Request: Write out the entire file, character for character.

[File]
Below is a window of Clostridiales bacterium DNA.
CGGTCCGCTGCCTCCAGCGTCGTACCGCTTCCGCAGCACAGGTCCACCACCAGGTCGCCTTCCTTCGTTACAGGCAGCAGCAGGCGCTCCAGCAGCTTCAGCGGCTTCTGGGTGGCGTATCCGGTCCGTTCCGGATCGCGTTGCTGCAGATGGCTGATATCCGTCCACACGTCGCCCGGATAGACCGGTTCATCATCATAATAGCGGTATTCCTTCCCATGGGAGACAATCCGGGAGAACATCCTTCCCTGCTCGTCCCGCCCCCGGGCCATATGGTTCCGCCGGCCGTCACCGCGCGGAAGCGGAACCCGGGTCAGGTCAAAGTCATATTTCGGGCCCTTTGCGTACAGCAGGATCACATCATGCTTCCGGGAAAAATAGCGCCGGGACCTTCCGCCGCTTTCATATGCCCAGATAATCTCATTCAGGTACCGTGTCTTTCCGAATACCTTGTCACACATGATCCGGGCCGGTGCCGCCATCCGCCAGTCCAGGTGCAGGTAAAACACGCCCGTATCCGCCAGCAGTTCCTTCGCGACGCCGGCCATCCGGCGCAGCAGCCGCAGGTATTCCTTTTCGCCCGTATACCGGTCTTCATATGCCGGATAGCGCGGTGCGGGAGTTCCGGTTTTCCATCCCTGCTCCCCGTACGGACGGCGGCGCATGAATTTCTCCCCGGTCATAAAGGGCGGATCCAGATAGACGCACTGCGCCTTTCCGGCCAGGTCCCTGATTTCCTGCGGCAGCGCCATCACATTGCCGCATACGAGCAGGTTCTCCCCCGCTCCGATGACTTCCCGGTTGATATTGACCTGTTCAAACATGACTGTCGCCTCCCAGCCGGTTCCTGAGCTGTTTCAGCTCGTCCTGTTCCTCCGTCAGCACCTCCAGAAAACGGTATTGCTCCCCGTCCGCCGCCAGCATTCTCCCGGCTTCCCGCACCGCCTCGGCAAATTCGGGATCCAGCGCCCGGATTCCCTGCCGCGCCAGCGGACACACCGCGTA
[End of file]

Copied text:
Below is a window of Clostridiales bacterium DNA.
CGGTCCGCTGCCTCCAGCGTCGTACCGCTTCCGCAGCACAGGTCCACCACCAGGTCGCCTTCCTTCGTTACAGGCAGCAGCAGGCGCTCCAGCAGCTTCAGCGGCTTCTGGGTGGCGTATCCGGTCCGTTCCGGATCGCGTTGCTGCAGATGGCTGATATCCGTCCACACGTCGCCCGGATAGACCGGTTCATCATCATAATAGCGGTATTCCTTCCCATGGGAGACAATCCGGGAGAACATCCTTCCCTGCTCGTCCCGCCCCCGGGCCATATGGTTCCGCCGGCCGTCACCGCGCGGAAGCGGAACCCGGGTCAGGTCAAAGTCATATTTCGGGCCCTTTGCGTACAGCAGGATCACATCATGCTTCCGGGAAAAATAGCGCCGGGACCTTCCGCCGCTTTCATATGCCCAGATAATCTCATTCAGGTACCGTGTCTTTCCGAATACCTTGTCACACATGATCCGGGCCGGTGCCGCCATCCGCCAGTCCAGGTGCAGGTAAAACACGCCCGTATCCGCCAGCAGTTCCTTCGCGACGCCGGCCATCCGGCGCAGCAGCCGCAGGTATTCCTTTTCGCCCGTATACCGGTCTTCATATGCCGGATAGCGCGGTGCGGGAGTTCCGGTTTTCCATCCCTGCTCCCCGTACGGACGGCGGCGCATGAATTTCTCCCCGGTCATAAAGGGCGGATCCAGATAGACGCACTGCGCCTTTCCGGCCAGGTCCCTGATTTCCTGCGGCAGCGCCATCACATTGCCGCATACGAGCAGGTTCTCCCCCGCTCCGATGACTTCCCGGTTGATATTGACCTGTTCAAACATGACTGTCGCCTCCCAGCCGGTTCCTGAGCTGTTTCAGCTCGTCCTGTTCCTCCGTCAGCACCTCCAGAAAACGGTATTGCTCCCCGTCCGCCGCCAGCATTCTCCCGGCTTCCCGCACCGCCTCGGCAAATTCGGGATCCAGCGCCCGGATTCCCTGCCGCGCCAGCGGACACACCGCGTA